Dr Dani Gordon MD
The CBD Bible Book
The Medical Cannabis Clinicians Society
Robin Daly: Hello, and welcome to the Yes to Life show here on the UK Health Radio, I am Robin Daly and I have been hosting the show for over five years introducing you to a huge range of fascinating guests and topics all of them around integrative medicine for cancer, a modern approach to medicine that draws on conventional medicine techniques complimentary in lifestyle medicine, and traditional methods in order to address health needs in a fuller, and more rounded way than would be possible with conventional care alone.
Today I am diving into a topic that never fails to generate a lot of interest. CBD and other kinds of derivatives. I am also doing this with a very special guest who is highly versed in the uses and qualities of cannabinoids as they are called. D Danny Gordon a double board certified medical doctor and describes herself as a CBD cannabis medicine and integrated medicine specialist. She co-founded the UK Medical Cannabis Clinician Society, trained the UK’s first cannabis medicine specialist and help set up the UK is first cannabis medicine centre. The event has prompted me to speak to her today, is the publication of her new book, The CBD Bible. I am speaking to Dr. Gordon over the internet.
Dani it is a pleasure to have you on the show today.
Dr. Dani Gordon: Hi Robin thank you for having me it is a pleasure to be here
Robin Daly: I have not had a paper copy of your new book in my hands, just an electronic one so far, but at about 325 pages, I guess it does earn its title The CBD Bible. How come there is so much to say about one plant?
Dr. Dani Gordon: Well, you hit the nail on the head, it is about the whole plant. So not just about CBD, although the title is The CBD Bible, but it really is about the whole cannabis plant and CBD of course is just one of the chemicals in that plant that people kind of know the most about because of the hemp CBD products that you can buy now without a prescription over the counter for wellness. There is lots to say about this plant because it is used for so many different things. It has medicinal uses, it has wellness uses, of course being a medical doctor, I have used it with thousands of my medical patients as well, including those who are working through a cancer diagnosis and treatment. So we really go through all of the different uses, all the different types of the cannabis plant and there is a chapter really for each kind of area like sleep, anxiety even things like epilepsy, of course not giving medical advice, but just telling people about the different ways that it is used and can be used.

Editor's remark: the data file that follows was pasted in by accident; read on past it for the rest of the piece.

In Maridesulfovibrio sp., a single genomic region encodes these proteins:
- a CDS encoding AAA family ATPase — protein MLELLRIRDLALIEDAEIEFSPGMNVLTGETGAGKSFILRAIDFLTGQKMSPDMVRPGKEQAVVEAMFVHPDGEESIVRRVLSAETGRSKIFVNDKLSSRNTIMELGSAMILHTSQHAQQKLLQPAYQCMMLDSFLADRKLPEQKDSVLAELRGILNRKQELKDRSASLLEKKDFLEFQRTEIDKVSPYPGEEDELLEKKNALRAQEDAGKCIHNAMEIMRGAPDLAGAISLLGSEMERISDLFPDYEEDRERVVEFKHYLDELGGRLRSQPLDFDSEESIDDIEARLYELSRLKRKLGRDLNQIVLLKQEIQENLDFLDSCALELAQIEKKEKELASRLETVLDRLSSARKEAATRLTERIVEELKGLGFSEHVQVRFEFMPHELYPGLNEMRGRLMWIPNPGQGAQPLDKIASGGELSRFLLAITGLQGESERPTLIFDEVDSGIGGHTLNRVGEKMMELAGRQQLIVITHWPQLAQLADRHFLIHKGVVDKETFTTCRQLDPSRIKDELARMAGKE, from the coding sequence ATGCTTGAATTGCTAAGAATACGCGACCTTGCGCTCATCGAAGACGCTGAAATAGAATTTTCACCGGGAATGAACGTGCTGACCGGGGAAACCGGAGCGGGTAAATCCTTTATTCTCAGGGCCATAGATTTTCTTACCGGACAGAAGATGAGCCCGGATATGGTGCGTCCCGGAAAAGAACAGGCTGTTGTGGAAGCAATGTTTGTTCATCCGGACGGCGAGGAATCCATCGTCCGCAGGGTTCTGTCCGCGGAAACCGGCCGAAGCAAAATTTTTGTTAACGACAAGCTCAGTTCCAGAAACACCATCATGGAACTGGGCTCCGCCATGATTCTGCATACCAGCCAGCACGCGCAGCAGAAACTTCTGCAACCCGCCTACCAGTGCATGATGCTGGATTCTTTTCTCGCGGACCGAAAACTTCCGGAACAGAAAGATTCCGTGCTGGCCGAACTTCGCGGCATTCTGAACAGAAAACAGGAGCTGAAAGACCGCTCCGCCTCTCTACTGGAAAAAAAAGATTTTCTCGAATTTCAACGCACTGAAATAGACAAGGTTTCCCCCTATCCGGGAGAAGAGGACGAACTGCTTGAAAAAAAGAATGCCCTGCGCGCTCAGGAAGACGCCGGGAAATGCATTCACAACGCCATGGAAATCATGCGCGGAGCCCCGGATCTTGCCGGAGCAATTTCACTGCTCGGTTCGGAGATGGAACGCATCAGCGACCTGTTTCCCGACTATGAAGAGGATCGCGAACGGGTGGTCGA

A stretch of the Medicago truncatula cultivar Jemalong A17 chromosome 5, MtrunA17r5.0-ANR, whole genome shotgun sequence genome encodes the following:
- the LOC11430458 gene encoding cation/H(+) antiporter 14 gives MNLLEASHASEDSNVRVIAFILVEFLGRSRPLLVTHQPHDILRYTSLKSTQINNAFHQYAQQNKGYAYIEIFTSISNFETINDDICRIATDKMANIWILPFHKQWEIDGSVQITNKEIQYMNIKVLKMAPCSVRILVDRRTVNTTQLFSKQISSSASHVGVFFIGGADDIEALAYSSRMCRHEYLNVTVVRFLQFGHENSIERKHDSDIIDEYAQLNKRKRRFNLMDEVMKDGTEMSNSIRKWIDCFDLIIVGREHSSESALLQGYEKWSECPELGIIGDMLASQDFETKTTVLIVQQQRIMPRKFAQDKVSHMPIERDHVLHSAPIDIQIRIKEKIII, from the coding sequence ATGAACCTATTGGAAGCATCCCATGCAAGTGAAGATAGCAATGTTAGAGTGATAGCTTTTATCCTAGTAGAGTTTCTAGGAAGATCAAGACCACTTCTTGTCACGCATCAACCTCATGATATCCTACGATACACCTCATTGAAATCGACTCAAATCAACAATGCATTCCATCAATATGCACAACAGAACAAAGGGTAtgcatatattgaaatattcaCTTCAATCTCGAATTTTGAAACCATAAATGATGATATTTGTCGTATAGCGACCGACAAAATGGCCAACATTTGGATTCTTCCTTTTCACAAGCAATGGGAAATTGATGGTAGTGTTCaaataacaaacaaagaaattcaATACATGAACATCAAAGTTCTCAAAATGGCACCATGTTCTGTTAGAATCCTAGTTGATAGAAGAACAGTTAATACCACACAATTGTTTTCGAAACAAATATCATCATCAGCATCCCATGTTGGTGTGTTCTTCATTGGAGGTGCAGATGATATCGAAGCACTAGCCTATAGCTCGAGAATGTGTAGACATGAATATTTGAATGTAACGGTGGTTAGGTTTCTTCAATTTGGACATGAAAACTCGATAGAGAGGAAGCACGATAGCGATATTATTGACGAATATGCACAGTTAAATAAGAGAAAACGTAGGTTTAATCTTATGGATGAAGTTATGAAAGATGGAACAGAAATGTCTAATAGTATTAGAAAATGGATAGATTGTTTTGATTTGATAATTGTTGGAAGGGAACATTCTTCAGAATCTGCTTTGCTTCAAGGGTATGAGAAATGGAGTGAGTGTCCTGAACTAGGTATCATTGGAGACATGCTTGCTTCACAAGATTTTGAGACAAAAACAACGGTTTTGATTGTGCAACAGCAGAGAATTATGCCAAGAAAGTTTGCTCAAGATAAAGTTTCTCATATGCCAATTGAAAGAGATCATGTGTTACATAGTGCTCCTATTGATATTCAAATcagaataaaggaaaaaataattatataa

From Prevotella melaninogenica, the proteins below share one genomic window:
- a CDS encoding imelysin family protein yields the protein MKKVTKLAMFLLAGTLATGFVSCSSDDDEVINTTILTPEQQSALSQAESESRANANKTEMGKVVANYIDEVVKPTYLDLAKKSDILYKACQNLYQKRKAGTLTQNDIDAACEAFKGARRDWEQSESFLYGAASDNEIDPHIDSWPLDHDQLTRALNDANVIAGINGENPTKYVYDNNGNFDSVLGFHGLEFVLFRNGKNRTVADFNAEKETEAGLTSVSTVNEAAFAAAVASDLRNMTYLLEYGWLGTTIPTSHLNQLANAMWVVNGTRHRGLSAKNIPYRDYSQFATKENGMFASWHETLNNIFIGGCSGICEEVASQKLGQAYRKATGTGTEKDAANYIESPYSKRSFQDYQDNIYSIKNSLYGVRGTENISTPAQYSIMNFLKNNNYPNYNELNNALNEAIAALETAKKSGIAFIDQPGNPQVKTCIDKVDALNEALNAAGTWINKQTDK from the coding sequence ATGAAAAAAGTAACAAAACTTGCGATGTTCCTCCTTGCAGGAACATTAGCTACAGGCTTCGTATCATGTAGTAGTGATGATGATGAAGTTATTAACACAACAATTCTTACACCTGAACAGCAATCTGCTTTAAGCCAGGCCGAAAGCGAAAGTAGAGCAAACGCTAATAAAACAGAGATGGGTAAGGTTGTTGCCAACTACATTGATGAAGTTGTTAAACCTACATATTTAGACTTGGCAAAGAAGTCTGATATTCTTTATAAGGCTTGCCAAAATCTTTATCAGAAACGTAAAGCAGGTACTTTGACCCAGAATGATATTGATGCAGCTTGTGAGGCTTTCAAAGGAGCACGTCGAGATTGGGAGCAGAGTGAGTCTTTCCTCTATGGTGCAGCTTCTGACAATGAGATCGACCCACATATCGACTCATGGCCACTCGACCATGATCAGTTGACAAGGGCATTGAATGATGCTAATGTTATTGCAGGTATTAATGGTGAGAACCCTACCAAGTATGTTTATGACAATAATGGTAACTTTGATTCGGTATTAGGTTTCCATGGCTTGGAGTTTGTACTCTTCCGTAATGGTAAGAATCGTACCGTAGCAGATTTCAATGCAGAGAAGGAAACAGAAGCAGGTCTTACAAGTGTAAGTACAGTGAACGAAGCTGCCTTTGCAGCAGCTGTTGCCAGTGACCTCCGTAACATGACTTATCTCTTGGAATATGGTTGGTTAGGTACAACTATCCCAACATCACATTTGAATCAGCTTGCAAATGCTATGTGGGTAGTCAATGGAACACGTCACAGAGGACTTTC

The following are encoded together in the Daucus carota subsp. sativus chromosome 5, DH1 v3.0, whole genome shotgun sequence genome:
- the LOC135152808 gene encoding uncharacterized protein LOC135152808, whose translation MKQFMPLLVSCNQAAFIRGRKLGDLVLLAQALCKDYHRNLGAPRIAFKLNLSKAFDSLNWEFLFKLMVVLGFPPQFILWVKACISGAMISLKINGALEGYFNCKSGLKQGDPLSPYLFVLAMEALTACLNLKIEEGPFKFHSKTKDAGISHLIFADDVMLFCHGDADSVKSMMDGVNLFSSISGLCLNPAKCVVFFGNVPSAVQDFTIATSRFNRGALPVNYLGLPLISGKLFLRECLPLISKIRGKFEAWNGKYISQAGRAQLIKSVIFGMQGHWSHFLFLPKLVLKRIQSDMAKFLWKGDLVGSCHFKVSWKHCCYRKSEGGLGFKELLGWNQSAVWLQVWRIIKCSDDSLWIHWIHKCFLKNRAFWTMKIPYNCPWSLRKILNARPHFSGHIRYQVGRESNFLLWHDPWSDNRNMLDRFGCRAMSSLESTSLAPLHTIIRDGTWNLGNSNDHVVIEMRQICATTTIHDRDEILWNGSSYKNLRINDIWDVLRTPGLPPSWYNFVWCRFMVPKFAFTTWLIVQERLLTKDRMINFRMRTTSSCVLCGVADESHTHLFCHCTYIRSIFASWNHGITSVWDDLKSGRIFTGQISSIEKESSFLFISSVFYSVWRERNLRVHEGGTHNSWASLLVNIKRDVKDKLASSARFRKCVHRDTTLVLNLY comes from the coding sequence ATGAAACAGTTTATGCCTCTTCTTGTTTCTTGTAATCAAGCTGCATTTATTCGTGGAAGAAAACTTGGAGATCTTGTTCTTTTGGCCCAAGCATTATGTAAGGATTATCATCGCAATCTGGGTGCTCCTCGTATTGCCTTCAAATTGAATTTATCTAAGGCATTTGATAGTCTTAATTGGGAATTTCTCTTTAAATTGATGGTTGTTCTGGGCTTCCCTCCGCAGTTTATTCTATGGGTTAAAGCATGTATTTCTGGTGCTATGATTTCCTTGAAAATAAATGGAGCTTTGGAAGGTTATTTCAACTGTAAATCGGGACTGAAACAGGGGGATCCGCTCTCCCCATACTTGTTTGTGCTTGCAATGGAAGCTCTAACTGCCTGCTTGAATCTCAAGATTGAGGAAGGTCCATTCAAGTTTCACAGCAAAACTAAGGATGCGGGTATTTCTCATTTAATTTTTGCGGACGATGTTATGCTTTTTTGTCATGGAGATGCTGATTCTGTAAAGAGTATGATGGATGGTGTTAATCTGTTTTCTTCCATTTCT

Robin Daly: This is extraordinary, you certainly have a lot to say. Everyone knows that possessing cannabis has been a criminal offence for a long time. However, I have got to say your book is making quite a strong case for it being a crime against humanity, preventing access to all these beneficial properties for such a long time. It is a really spectacularly useful plant that seems, and not just for medicines, as you mentioned.
Dr. Dani Gordon: Exactly, it has been really kind of demonised, for the better part of the last century and a lot of those reasons which I have a chapter in the book about this, about the history of the plant and it was a perfectly legitimate botanical medicine, even in the Victorian era. It was only in the 20th century when it was highly politicised and there was quite a political, quite racist campaign against the plant. That really led to a prohibition for many decades on an international level with the UN and of course here in the UK and only recently have we been able to really bring it back into a medical context and to actually study it.